Genetically modified weapons

While modern-day terrorists may be constrained by the physics of aerosols, dispersion clouds and pulmonary alveolar dimensions, advances in molecular genetics and biotechnology have afforded them the possibility of manipulating the genetic composition of biologic organisms in order to enhance their threat potential. Theoretically, at least, such science could result in a Cold War-style "arms race" between bioterrorist states and biodefense organizations, since the molecular technology would serve dual purposes (Fraser, 2004).

The application of genomic science to bioterrorism may include the insertion of select genes for heightened infectivity, virulence, enhanced aerosol stability or antibiotic resistance into the agent's genome; it may also involve modification of the sequences recognized by detection devices or the host immune response (Petro et al., 2003). One example is the concept of a multi-drug resistant anthrax strain created by the insertion of plasmids carrying multiple antibiotic-resistant genes. There is evidence that the Soviets had some success in developing such variants (Alibek, 1999); the STI-1 strain was engineered with plasmid-based resistance to penicillin, rifampicine, tetracycline, chloramphenicol, macrolides, and lincomycin (Stepanov et al., 1996). This strain was purportedly developed as a live bacterial vaccine for prophylaxis and treatment purposes in a bioterrorism setting, thus illustrating a dramatic example of dual-use technology.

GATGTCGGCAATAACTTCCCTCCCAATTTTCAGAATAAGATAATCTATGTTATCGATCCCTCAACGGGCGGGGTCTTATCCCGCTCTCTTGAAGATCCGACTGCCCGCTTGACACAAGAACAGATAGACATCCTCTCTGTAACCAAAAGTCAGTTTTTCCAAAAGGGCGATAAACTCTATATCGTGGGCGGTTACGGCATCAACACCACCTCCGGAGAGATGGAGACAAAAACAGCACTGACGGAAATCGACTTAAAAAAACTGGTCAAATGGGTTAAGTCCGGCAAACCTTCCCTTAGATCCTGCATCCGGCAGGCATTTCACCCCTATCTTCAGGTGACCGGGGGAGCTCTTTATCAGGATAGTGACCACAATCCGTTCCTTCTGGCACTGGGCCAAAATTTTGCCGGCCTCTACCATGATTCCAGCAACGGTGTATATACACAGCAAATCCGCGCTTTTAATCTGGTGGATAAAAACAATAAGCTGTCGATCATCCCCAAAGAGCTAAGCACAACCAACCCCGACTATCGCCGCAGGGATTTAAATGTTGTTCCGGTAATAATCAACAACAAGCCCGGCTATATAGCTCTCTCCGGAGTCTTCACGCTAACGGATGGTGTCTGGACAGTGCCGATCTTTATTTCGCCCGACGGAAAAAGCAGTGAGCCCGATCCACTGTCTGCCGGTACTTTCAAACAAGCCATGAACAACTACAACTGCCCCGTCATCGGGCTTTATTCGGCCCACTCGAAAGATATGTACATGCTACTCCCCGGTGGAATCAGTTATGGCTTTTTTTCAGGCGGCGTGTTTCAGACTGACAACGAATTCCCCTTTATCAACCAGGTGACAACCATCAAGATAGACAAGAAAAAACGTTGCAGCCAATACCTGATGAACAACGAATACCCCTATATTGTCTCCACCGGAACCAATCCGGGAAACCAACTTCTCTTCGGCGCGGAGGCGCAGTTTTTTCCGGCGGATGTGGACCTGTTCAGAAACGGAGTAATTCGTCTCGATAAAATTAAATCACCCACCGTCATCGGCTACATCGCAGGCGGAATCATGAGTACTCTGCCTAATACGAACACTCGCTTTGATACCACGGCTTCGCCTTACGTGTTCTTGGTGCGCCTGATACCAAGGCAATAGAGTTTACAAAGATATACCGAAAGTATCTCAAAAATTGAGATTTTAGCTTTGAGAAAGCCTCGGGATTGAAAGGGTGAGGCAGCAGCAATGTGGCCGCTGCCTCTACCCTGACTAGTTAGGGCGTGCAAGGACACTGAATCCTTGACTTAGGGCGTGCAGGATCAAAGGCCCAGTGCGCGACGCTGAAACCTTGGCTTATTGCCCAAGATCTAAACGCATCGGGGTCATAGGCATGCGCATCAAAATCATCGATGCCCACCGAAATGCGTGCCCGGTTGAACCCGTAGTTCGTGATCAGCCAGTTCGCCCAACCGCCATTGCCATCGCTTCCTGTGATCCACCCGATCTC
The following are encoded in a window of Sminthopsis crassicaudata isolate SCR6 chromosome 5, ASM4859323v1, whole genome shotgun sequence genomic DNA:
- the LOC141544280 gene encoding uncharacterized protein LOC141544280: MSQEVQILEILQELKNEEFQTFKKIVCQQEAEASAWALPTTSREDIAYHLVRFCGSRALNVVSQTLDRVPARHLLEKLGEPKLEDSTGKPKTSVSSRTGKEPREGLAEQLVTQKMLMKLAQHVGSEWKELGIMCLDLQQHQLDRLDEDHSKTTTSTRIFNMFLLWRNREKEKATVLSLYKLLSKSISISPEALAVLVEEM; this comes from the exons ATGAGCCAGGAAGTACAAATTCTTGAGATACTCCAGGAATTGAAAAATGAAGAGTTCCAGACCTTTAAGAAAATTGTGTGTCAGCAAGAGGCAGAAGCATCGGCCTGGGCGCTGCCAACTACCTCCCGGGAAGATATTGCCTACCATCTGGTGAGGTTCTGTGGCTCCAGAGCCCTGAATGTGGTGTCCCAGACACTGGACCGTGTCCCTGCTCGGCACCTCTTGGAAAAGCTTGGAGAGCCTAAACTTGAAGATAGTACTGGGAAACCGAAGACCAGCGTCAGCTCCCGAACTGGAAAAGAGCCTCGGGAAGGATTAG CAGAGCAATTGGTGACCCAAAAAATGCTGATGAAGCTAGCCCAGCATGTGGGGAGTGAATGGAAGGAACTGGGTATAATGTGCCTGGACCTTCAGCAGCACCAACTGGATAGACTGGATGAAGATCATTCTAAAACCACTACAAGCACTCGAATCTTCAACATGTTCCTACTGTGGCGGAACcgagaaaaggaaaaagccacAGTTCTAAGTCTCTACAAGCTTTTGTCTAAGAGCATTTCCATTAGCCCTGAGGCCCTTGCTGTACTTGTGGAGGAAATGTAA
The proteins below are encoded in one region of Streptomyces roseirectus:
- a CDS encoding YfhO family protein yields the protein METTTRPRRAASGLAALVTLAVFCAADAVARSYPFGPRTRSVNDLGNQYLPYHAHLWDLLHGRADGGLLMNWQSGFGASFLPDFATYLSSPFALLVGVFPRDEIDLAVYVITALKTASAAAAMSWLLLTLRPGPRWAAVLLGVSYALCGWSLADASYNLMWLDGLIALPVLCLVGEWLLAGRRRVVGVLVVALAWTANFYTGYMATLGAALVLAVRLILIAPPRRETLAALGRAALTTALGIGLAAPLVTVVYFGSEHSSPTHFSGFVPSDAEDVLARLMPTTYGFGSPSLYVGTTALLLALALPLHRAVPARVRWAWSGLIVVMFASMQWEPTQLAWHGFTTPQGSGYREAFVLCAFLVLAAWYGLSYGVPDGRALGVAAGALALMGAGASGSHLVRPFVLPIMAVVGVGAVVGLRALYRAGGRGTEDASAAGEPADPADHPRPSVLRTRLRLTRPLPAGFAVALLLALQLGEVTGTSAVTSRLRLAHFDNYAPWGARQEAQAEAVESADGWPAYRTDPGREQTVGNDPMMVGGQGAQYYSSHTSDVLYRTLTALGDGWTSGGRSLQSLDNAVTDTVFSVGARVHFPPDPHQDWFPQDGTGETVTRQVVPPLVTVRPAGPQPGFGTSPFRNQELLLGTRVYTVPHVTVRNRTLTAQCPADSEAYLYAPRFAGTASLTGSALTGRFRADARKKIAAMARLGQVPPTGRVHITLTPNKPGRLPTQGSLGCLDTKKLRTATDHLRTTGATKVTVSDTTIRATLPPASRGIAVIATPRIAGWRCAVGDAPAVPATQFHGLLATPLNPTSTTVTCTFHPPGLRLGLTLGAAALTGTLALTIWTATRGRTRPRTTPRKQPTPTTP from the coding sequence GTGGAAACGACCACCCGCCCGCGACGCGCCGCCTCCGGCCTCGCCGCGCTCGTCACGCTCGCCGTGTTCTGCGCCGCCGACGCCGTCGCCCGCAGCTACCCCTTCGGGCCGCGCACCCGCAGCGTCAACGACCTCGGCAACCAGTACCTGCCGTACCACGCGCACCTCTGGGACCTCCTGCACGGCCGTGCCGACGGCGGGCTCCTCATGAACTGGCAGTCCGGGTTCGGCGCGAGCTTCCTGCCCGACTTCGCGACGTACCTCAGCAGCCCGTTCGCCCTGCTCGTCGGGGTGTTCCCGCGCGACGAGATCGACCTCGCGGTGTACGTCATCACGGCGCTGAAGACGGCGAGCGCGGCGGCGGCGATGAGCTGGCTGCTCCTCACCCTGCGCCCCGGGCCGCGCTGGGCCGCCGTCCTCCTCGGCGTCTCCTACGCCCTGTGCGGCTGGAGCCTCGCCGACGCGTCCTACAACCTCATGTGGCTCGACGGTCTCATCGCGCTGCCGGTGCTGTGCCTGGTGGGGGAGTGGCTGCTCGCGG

More ominous is the concept of genetic or genomic warfare, in which biological threat agents are tailored in the laboratory to attack populations of specific genetic backgrounds. The initial draft of the human genome has identified many essential genes that may be targets for future pharmaceuticals; conceivably, specific genomic segments may also be exploited as targets for custom-designed biological threat agents (Black, 2003). Potential weapons may include infectious agents, toxins, or small molecules targeted to subjects who display select genetic profiles. There is evidence that the Iraqi Government was working on weaponiz-ing the camelpox virus prior to 1990 specifically for use as a possible "ethnic weapon," as it is most toxic to populations reared in areas without camels and therefore immunologically inexperienced with this organism (Zilinskas, 1997).

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